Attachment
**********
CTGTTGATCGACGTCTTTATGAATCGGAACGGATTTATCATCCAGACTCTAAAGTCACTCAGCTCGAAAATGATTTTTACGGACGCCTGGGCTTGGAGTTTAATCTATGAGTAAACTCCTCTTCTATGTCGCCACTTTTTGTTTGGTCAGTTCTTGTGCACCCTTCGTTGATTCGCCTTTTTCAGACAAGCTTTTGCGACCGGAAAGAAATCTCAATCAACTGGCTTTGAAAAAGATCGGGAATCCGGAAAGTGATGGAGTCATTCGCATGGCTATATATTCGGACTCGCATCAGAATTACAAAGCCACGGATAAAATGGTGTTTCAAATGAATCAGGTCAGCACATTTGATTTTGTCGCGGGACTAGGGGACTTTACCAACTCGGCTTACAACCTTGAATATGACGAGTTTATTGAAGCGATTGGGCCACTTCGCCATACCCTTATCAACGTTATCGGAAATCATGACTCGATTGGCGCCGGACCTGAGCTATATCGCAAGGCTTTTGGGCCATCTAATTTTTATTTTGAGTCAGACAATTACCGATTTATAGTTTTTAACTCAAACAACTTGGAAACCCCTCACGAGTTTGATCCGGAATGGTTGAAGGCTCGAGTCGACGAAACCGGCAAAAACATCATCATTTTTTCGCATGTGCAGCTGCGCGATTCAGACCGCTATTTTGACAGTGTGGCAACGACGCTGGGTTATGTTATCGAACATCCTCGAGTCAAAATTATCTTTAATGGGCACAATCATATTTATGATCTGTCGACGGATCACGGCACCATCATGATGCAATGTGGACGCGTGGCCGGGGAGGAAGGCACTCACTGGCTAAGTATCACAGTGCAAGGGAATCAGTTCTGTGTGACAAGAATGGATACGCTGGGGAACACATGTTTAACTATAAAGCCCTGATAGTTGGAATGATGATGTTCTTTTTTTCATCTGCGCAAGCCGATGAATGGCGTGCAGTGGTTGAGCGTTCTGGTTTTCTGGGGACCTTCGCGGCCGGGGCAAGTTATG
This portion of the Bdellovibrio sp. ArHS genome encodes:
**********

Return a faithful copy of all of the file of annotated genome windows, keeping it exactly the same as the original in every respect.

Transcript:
CTGTTGATCGACGTCTTTATGAATCGGAACGGATTTATCATCCAGACTCTAAAGTCACTCAGCTCGAAAATGATTTTTACGGACGCCTGGGCTTGGAGTTTAATCTATGAGTAAACTCCTCTTCTATGTCGCCACTTTTTGTTTGGTCAGTTCTTGTGCACCCTTCGTTGATTCGCCTTTTTCAGACAAGCTTTTGCGACCGGAAAGAAATCTCAATCAACTGGCTTTGAAAAAGATCGGGAATCCGGAAAGTGATGGAGTCATTCGCATGGCTATATATTCGGACTCGCATCAGAATTACAAAGCCACGGATAAAATGGTGTTTCAAATGAATCAGGTCAGCACATTTGATTTTGTCGCGGGACTAGGGGACTTTACCAACTCGGCTTACAACCTTGAATATGACGAGTTTATTGAAGCGATTGGGCCACTTCGCCATACCCTTATCAACGTTATCGGAAATCATGACTCGATTGGCGCCGGACCTGAGCTATATCGCAAGGCTTTTGGGCCATCTAATTTTTATTTTGAGTCAGACAATTACCGATTTATAGTTTTTAACTCAAACAACTTGGAAACCCCTCACGAGTTTGATCCGGAATGGTTGAAGGCTCGAGTCGACGAAACCGGCAAAAACATCATCATTTTTTCGCATGTGCAGCTGCGCGATTCAGACCGCTATTTTGACAGTGTGGCAACGACGCTGGGTTATGTTATCGAACATCCTCGAGTCAAAATTATCTTTAATGGGCACAATCATATTTATGATCTGTCGACGGATCACGGCACCATCATGATGCAATGTGGACGCGTGGCCGGGGAGGAAGGCACTCACTGGCTAAGTATCACAGTGCAAGGGAATCAGTTCTGTGTGACAAGAATGGATACGCTGGGGAACACATGTTTAACTATAAAGCCCTGATAGTTGGAATGATGATGTTCTTTTTTTCATCTGCGCAAGCCGATGAATGGCGTGCAGTGGTTGAGCGTTCTGGTTTTCTGGGGACCTTCGCGGCCGGGGCAAGTTATG
This portion of the Bdellovibrio sp. ArHS genome encodes: